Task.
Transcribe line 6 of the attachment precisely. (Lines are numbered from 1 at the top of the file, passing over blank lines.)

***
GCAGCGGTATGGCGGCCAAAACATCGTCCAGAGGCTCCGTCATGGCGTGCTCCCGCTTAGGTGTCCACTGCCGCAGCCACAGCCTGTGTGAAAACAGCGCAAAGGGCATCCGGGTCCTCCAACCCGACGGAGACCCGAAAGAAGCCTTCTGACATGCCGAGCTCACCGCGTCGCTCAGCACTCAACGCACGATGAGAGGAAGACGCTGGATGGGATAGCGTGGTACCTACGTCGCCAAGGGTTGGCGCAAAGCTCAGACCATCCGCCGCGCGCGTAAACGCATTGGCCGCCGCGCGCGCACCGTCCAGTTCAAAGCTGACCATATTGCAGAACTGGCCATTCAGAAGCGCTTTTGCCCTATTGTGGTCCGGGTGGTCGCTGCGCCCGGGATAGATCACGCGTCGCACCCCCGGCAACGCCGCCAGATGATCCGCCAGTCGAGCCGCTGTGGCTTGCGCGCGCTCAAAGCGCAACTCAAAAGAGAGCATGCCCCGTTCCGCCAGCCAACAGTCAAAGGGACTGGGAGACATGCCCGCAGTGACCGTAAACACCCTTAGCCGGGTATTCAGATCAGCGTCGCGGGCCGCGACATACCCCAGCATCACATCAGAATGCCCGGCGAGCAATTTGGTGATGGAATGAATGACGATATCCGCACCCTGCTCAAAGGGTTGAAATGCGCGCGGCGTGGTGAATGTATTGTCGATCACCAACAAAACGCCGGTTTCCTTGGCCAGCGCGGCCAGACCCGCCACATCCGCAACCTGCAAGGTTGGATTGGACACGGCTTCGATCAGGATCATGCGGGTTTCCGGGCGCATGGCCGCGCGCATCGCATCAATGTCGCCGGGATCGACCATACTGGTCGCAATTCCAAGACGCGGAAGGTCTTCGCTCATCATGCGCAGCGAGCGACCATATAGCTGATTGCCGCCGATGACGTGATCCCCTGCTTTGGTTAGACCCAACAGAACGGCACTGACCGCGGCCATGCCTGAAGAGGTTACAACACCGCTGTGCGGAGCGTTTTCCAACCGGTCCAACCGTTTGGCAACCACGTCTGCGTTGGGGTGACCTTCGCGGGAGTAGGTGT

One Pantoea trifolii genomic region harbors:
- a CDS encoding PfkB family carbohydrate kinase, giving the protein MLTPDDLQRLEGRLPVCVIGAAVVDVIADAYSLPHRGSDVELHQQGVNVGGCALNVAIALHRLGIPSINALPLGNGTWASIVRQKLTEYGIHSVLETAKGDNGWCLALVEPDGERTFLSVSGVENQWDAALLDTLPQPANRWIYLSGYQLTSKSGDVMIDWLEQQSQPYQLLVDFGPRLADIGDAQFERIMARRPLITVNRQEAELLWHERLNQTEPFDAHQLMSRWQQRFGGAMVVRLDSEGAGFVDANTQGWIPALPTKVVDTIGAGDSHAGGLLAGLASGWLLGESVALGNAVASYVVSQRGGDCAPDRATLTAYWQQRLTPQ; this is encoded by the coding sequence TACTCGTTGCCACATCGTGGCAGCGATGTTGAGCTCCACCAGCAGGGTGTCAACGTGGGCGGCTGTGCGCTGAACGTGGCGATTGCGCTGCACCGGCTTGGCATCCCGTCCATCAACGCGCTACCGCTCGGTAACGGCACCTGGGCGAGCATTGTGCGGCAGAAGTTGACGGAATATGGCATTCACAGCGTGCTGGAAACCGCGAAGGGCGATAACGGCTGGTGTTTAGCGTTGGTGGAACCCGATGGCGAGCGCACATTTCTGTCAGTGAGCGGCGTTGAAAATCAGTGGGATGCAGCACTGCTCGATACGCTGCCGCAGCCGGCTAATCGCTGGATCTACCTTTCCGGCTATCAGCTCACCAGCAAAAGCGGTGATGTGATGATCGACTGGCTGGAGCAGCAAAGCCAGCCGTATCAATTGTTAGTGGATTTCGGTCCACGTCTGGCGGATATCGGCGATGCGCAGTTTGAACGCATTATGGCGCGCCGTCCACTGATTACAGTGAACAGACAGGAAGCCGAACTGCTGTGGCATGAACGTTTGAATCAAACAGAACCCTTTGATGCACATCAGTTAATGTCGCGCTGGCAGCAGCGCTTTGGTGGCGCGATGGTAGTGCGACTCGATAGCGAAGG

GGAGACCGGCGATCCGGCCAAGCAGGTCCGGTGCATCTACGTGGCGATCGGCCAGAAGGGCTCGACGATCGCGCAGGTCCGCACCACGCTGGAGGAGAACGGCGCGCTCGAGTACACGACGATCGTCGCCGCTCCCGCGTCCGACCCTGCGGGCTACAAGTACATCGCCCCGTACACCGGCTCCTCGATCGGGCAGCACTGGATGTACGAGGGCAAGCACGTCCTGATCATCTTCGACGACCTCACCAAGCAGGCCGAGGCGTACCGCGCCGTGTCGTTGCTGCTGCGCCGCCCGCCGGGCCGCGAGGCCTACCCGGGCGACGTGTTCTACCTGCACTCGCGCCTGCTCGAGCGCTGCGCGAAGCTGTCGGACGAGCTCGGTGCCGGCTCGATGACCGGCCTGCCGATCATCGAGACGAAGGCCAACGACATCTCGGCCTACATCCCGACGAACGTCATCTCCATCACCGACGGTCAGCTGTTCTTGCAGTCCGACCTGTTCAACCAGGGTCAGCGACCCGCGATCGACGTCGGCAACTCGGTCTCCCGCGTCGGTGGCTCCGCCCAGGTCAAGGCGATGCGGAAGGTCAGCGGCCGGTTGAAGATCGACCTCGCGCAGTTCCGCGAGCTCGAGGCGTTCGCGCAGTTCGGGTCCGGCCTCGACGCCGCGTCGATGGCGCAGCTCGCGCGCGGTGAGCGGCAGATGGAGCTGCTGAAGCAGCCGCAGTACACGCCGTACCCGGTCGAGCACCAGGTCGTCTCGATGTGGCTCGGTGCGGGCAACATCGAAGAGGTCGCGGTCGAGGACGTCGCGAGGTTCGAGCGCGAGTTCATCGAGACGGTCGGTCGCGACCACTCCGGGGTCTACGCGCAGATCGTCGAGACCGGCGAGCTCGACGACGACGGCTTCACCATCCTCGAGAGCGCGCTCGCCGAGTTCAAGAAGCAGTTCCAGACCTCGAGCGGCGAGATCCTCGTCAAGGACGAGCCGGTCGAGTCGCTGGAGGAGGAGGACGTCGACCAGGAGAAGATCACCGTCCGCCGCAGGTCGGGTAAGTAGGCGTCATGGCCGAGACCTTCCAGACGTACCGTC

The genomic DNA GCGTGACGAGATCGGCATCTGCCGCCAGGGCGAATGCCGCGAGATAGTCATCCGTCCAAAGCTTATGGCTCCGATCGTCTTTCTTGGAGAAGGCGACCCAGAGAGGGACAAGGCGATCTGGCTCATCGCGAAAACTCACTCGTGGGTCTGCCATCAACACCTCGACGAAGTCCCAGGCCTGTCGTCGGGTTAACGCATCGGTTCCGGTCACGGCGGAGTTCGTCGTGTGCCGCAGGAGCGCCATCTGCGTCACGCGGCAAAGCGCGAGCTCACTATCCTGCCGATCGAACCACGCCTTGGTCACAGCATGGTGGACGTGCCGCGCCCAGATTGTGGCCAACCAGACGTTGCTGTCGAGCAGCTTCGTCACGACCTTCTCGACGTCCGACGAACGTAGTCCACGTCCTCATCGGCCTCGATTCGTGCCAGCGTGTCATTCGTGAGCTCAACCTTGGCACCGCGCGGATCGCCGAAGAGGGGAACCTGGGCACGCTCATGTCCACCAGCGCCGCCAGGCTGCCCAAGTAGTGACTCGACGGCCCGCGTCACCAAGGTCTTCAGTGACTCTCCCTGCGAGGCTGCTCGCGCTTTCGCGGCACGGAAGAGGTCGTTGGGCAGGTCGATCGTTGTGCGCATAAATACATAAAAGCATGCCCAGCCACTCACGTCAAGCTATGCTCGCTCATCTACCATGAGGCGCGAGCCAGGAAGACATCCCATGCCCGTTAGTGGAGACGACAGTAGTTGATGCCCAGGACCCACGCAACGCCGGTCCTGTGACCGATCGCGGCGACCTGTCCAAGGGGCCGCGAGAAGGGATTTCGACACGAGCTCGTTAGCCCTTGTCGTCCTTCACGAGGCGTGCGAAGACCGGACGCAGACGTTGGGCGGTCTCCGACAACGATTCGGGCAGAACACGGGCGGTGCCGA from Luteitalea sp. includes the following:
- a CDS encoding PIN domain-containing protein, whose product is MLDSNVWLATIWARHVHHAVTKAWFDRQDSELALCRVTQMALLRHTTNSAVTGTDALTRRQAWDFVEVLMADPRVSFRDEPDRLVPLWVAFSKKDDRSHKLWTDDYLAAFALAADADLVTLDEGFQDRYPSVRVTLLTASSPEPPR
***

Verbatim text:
- a CDS encoding PIN domain-containing protein, whose product is MLDSNVWLATIWARHVHHAVTKAWFDRQDSELALCRVTQMALLRHTTNSAVTGTDALTRRQAWDFVEVLMADPRVSFRDEPDRLVPLWVAFSKKDDRSHKLWTDDYLAAFALAADADLVTLDEGFQDRYPSVRVTLLTASSPEPPR